These are the windows, blinds closed, to the special room at the vet's, with the upholstered furniture, the fancy rug on top of the carpet, the framed poster of traditional Chinese medical wisdom, the tasteful prints, and the CD player with something like the Tao of Enya cued up therein, should it fit with your needs. They bring you in there when it's euthanasia time. Then they bring in your pet. You can hang out for a while if you want, to say goodbye, to get choked up while singing him songs, and maybe explain, maybe not. When you're ready, you haul him and his i.v. stand over to within reach of the buttons on the wall and, as instructed, push the red one, at the top, above the yellow, which is above the green. Then they send the doc in with the overdose of anasthesia.
You've been crying before, some. Even when it's time, though, and while it's happening, you don't cry so much as you do afterwards, when he's not there to pick up the vibe. When it's done, you stammer to the vet words you won't remember later; she does and doesn't embrace you, and you do and don't, her.
They don't make you pay that day. You leave with your empty cat carrier. You stop in the bright sunshine and take a picture of the windows with your phone, unable to tell whether it's blurry, unable to tell whether you're unable because your sunglasses aren't progressives or because you're crying now but good.
Chet was a good old guy. You cry more when you type that, as you will when you insert this close-up, taken just days before you gave up the ghost and arranged for him to give up the ghost:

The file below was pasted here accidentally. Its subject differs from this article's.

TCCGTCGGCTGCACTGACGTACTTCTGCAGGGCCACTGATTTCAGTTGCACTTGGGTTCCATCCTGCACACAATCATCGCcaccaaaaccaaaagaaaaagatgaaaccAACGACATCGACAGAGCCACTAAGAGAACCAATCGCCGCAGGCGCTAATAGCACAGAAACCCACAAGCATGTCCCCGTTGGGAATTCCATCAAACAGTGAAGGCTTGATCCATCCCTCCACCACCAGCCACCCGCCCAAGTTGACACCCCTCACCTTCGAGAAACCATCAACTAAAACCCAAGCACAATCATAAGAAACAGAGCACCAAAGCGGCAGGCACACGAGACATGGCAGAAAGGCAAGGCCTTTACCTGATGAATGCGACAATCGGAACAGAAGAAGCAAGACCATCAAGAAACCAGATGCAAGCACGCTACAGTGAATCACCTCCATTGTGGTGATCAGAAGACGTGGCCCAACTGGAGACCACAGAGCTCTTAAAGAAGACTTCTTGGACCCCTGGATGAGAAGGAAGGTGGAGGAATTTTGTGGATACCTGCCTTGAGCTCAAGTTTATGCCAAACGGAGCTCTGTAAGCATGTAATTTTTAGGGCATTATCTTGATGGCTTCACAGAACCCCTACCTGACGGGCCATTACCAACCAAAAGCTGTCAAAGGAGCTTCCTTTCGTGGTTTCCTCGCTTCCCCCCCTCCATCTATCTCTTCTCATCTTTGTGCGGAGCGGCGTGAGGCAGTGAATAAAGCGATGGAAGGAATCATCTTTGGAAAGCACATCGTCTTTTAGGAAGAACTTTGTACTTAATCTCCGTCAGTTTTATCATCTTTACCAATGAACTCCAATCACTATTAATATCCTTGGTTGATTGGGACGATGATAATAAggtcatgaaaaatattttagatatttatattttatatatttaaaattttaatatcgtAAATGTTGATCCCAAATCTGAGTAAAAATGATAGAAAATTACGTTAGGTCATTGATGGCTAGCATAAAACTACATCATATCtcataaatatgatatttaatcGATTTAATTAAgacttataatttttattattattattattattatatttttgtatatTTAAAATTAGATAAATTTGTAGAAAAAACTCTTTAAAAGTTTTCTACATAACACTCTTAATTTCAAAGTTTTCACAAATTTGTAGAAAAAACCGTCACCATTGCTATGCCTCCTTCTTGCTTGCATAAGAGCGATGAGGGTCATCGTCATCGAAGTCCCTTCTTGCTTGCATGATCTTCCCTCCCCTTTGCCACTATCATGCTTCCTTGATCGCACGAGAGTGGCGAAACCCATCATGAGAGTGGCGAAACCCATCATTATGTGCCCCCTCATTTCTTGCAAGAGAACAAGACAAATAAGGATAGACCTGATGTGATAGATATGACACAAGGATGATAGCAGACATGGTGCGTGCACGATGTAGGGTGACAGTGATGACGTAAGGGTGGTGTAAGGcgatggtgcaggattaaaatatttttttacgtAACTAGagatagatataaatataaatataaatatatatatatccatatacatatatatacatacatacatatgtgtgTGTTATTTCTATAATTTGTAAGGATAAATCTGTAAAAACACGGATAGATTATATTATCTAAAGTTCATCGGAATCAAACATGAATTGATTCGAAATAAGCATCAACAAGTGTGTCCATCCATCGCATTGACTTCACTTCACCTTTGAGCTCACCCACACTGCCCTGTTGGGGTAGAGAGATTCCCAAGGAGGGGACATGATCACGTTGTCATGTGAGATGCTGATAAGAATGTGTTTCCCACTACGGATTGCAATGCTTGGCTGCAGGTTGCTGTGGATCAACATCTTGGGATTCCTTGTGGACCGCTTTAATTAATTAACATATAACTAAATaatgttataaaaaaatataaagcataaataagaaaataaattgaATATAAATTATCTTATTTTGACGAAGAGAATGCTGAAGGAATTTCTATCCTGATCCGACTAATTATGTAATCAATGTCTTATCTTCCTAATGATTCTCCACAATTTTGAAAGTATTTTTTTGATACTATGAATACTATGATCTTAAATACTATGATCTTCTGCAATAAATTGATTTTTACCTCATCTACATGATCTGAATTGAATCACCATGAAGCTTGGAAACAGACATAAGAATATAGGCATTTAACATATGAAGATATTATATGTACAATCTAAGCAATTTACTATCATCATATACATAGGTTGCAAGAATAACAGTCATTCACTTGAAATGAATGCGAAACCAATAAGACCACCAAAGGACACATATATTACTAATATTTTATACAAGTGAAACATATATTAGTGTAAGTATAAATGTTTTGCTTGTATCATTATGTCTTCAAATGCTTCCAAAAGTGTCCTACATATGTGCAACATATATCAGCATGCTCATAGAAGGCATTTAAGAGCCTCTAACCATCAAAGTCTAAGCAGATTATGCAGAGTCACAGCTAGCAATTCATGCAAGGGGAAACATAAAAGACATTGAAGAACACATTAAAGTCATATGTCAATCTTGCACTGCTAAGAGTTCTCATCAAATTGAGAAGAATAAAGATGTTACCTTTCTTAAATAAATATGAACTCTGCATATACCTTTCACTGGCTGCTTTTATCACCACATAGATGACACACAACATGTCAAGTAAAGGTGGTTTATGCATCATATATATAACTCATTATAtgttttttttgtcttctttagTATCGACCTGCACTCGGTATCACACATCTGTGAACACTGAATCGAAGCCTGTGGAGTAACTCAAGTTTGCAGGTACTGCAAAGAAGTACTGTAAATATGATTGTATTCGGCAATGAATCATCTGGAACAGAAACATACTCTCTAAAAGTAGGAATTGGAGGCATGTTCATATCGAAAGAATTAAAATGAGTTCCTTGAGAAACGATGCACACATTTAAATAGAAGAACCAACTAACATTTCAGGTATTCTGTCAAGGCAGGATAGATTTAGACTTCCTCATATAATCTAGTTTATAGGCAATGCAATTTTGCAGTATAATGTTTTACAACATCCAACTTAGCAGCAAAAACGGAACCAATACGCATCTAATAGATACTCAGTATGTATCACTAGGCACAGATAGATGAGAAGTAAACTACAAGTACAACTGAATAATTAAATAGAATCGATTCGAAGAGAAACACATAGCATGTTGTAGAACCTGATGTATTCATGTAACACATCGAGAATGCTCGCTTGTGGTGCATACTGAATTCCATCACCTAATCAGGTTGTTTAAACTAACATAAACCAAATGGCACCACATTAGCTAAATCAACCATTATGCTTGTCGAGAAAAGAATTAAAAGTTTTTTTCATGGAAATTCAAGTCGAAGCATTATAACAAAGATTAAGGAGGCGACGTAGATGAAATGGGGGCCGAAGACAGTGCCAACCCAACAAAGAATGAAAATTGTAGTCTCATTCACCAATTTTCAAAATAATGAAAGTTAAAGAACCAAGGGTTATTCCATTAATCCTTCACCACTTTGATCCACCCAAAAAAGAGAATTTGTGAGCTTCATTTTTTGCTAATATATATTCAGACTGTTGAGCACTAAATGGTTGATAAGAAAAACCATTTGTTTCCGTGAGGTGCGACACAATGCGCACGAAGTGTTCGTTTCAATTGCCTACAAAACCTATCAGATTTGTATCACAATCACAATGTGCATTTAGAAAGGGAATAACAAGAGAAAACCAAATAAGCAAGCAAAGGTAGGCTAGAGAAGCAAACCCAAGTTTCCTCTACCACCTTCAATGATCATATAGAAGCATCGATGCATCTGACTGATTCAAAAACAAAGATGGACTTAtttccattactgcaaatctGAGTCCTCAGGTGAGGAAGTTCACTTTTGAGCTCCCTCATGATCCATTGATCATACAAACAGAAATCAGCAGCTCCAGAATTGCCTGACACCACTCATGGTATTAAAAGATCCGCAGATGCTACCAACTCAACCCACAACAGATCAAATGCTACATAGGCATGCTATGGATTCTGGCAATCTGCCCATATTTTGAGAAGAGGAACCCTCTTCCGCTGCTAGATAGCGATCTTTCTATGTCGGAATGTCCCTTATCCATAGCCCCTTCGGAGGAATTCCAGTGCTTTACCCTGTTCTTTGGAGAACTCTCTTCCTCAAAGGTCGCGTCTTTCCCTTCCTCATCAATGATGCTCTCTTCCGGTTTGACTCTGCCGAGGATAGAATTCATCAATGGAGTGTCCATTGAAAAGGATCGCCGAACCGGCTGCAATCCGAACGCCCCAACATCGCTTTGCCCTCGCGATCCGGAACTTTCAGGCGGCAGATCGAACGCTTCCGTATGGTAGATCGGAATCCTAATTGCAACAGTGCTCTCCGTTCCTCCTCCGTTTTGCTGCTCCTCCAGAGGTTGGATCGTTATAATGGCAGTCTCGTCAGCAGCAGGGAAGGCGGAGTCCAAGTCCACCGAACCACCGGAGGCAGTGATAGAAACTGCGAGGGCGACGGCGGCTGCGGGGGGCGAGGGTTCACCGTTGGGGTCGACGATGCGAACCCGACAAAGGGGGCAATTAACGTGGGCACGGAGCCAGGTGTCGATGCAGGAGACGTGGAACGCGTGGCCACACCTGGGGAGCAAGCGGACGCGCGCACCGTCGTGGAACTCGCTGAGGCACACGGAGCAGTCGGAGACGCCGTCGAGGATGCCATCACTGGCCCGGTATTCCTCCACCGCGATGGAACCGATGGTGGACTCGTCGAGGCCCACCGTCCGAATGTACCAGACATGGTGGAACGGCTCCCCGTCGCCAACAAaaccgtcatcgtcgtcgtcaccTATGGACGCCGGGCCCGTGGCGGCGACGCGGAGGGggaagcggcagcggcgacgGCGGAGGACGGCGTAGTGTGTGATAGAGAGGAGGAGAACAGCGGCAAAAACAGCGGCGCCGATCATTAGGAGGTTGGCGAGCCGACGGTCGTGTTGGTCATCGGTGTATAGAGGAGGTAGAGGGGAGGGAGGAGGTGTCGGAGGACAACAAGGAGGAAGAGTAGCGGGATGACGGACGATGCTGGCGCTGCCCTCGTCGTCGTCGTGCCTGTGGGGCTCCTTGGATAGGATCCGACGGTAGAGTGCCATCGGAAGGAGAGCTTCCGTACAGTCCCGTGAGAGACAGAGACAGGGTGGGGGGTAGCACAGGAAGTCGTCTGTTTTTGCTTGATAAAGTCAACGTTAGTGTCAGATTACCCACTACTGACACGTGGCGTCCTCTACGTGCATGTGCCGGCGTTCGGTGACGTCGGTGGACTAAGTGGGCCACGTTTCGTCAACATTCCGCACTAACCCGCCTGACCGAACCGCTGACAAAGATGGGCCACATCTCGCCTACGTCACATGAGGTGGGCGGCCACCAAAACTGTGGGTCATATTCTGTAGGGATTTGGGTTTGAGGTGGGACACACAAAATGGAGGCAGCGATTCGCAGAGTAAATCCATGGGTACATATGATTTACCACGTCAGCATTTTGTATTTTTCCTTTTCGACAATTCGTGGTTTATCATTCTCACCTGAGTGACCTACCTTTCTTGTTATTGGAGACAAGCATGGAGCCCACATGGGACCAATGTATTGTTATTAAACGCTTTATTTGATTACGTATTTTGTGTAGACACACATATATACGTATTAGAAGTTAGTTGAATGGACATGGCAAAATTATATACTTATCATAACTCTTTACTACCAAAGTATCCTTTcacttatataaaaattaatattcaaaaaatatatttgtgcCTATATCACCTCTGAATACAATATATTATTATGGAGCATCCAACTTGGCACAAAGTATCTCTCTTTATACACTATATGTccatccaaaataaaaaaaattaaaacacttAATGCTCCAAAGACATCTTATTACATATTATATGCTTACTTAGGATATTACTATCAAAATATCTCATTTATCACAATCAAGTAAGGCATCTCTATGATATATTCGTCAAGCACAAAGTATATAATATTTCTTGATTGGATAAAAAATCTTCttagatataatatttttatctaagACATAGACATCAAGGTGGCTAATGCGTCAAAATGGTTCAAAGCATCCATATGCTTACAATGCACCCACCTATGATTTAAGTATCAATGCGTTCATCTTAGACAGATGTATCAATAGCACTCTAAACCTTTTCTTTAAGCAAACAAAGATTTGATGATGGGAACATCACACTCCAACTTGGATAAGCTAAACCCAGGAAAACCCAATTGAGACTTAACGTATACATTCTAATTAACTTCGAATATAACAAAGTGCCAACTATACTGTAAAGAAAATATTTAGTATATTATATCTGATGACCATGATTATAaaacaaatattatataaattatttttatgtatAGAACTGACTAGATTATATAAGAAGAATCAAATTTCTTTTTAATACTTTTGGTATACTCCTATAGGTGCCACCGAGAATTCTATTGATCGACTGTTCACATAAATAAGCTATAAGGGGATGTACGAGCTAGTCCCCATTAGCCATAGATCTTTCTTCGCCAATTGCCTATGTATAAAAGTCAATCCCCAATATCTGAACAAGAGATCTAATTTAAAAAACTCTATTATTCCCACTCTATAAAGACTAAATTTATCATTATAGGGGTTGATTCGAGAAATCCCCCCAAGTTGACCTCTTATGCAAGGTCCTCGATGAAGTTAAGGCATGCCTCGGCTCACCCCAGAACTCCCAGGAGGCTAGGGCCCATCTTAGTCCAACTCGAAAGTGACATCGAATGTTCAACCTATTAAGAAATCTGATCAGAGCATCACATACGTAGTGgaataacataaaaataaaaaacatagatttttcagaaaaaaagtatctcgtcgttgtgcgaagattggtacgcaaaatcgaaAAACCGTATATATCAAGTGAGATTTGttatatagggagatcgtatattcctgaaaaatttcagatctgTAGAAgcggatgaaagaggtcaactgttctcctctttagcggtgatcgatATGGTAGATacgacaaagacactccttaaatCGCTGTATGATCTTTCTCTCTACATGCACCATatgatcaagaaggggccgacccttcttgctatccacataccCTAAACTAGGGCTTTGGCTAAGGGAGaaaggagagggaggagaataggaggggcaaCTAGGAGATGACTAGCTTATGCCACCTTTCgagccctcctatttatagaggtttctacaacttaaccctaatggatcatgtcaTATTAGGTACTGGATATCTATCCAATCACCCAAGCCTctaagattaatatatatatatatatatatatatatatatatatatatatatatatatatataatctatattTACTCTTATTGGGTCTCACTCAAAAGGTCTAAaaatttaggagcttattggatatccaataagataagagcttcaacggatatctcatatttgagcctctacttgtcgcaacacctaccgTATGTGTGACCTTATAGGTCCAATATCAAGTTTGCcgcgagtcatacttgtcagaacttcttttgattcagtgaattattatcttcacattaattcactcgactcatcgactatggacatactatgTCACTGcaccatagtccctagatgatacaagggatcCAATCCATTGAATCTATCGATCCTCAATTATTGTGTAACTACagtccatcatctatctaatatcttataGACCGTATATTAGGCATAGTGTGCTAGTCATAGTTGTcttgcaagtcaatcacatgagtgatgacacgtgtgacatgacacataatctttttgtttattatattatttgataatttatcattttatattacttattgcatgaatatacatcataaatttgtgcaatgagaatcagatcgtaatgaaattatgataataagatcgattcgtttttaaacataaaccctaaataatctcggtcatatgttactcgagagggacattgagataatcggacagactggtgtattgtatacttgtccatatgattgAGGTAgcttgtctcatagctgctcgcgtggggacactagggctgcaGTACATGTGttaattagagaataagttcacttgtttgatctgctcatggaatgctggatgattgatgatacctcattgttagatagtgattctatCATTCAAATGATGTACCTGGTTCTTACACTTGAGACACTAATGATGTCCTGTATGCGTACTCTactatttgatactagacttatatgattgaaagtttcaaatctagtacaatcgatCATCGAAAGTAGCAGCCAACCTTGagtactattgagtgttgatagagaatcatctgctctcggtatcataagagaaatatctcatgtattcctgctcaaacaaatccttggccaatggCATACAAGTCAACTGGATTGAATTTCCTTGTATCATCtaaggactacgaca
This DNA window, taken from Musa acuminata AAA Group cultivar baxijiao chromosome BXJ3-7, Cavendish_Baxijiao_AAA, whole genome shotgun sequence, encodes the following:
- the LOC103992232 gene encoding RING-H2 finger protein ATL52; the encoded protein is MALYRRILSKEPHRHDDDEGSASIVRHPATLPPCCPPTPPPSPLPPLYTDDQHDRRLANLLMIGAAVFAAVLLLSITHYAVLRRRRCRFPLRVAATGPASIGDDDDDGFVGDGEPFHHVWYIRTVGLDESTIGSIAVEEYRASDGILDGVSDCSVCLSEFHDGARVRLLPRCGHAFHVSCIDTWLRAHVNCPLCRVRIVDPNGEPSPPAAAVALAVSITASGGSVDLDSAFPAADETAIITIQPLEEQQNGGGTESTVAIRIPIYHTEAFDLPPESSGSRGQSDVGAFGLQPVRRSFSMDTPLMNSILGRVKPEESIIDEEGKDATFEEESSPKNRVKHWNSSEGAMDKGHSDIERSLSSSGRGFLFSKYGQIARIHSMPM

The rest of that day, along with the next, is strange. Arriving home, you think about saying to the other cats the words your mother used, barely audible for her sobbing, instead of "yes, your father's dead" --- it's just us now --- but you don't. Humphrey seems to get it; little Manifesto does not. But they play together so fondly, so goofy, having taken to each other as one always hopes one's pets will do & they never do seem to; watching it lightens your spirits, despite everything.
You can't believe they actually bathe each other. You think how one will someday be lost to have lost the other. And though tears still come, and though mornings won't be the same for a long time, or ever, and though Humph suddenly, in the middle of other things, will look up at you plaintively & yowl with a deep, hollow echo, there's also relief. Relief to have it over. Relief that the ailing, failing cat you've been pained to be with every day for weeks has closed his eyes and lowered his head between his big ol' feet on a plush chair in a designer room for death and gone to sleep forever.